News about Facebook in the week leading up to the European Union Parliamentary elections reinforced the image of a company unable to control a platform that has been hijacked by right-wing extremists.
While the video gained millions of views, a Facebook spokesperson offered a non-explanation for the decision, saying: “We think it’s important for people to make their own informed choice for what to believe.”
But in Europe the picture was even grimmer.
A study dubbed “Fakewatch” released by global citizens’ movement Avaaz, which monitors election freedom and disinformation, found what the group identified as 500 suspicious pages and groups linked to right-wing and anti-EU organizations that were spreading massive disinformation.
“Far-right and anti-EU groups are weaponizing social media at scale to spread false and hateful content,” the study says. “Our findings were shared with Facebook and resulted in an unprecedented shutdown of Facebook pages just before voters head to the polls.”
Indeed, Facebook subsequently took down 77 of the pages and groups reported by Avaaz. Overall, those 500 pages and groups were followed by 32 million people and had more than 67 million “interactions” (comments, likes, shares) over the past three months.
This has become a standard cycle in Europe. Facebook says it is cracking down on such content, but it is often Avaaz reporting the malfeasance and abuse that prompts action. Last month, Avaaz reported widespread abuses of Facebook and WhatsApp ahead of Spanish elections, after which Facebook belatedly removed some pages and groups.
In France, Avaaz found in another report that Facebook had generated more than 105 million views of fake news about the country’s Yellow Vest movement.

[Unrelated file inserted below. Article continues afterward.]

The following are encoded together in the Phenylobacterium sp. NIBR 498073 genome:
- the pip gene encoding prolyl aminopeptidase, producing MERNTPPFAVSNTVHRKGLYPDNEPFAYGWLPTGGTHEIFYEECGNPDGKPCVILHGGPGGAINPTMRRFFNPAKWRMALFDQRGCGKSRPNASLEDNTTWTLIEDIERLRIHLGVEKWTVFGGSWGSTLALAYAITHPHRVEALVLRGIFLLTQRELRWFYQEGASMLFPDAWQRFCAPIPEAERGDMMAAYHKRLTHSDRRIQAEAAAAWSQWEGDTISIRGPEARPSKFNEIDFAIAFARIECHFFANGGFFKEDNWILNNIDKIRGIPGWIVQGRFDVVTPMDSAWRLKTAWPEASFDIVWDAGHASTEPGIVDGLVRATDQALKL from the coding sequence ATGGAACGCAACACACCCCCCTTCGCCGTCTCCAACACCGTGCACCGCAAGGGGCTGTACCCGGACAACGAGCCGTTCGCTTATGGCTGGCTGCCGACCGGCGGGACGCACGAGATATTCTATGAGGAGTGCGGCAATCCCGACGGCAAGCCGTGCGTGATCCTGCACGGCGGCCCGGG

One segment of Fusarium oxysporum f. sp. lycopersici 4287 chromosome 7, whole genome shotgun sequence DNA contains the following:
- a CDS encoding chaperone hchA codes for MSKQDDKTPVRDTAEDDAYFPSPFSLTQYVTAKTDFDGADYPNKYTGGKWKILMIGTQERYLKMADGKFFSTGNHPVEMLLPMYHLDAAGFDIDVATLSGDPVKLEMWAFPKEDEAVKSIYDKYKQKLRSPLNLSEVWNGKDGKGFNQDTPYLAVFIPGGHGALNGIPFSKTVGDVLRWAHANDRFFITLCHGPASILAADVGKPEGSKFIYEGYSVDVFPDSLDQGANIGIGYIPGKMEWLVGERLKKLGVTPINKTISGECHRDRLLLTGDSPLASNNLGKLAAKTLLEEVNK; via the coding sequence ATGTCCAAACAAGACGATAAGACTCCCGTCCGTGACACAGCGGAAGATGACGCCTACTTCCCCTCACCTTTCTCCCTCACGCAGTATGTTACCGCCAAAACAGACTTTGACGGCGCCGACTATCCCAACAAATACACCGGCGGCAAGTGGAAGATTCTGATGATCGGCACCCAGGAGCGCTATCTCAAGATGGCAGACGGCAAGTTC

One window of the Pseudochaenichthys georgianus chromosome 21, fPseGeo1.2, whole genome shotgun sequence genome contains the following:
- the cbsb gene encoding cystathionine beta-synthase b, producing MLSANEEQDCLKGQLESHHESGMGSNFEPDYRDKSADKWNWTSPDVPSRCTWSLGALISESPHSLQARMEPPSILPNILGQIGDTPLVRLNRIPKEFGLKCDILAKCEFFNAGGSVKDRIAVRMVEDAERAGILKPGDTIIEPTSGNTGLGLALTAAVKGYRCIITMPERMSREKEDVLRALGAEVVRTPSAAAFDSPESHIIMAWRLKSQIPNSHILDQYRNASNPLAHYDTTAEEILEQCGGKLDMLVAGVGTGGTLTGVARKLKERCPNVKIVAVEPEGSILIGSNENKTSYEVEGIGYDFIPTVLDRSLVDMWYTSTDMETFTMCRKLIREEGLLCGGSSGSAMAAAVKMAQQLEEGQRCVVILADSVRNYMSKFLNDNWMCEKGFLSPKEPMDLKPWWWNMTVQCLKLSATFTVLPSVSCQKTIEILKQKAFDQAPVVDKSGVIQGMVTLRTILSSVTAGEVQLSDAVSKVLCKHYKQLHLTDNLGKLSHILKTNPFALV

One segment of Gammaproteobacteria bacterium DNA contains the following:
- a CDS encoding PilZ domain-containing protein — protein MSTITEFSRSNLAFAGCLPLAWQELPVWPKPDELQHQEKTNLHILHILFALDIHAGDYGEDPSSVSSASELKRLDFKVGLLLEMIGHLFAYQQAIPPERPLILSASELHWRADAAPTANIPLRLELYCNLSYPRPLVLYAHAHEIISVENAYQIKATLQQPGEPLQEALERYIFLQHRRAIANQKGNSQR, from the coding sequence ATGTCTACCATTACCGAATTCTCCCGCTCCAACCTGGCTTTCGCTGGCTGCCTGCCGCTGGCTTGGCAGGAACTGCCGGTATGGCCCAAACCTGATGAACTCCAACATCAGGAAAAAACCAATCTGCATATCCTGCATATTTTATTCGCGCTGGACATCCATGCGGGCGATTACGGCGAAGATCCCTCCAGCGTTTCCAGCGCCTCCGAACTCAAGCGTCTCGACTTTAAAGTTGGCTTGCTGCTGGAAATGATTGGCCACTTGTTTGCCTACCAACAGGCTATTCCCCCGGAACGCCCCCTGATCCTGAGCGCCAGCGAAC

Avaaz campaign director Christoph Schott said bad actors’ tactics have evolved, as they now play a long game when it comes to manipulating Facebook’s platform. For instance, he said many of these groups started several years ago under innocuous names and focused on mundane subjects. At some point, the groups would change names and become funnels for right-wing content targeting people who hadn’t necessarily signed up for such topics.
In other cases, the groups lie dormant for years and then are suddenly re-activated to help extremist content ricochet around Facebook’s platform, he said. As a result, it’s hard to know if Facebook is fighting a losing battle or is just not fighting. But Avaaz thinks the platform could and should do more.
“We are 30 people working on this stuff for three months,” he said. “It’s all stuff Facebook could have detected, like page name changes. This should not be allowed to happen. Right now, it seems that Facebook is ignoring its own rules.”
Rather than simply forcing groups to remove fake content, Avaaz advocates requiring Facebook to show corrected or verified information to everyone who saw the original malicious content.
Alas, Avaaz wasn’t the only research group to publish alarming findings. The Oxford University-based Computational Propaganda Project came out with a study looking at the spread of junk news during the EU election season. The report noted: “On Facebook, while many more users interact with mainstream content overall, individual junk news stories can still hugely outperform even the best, most important, professionally produced stories, drawing as much as 4 times the volume of shares, likes, and comments.”
But ironically (or perhaps not), the most damning statistic last week came from Facebook itself. In its latest Community Standards Enforcement Report, the company revealed that it had taken down 2.19 billion fake accounts during the first three months of 2019. That’s up from 1.2 billion accounts disabled during the last three months of 2018.
“The [number] of accounts we took action on increased due to automated attacks by bad actors who attempt to create large volumes of accounts at one time,” the company said in a blog post.
Those almost 3.4 billion bad accounts over six months are compared to the 2.37 billion active monthly users the company reported it has. Facebook says it is confident that the majority of these bad accounts were zapped almost as soon as they were created and had little impact.
But Schott said he found the trend disturbing, another sign that right-wing groups are investing even more time and resources into harnessing Facebook’s platform to spread their messages.
“It shows the number of actors trying to do damage,” Schott said. “And that’s frightening.”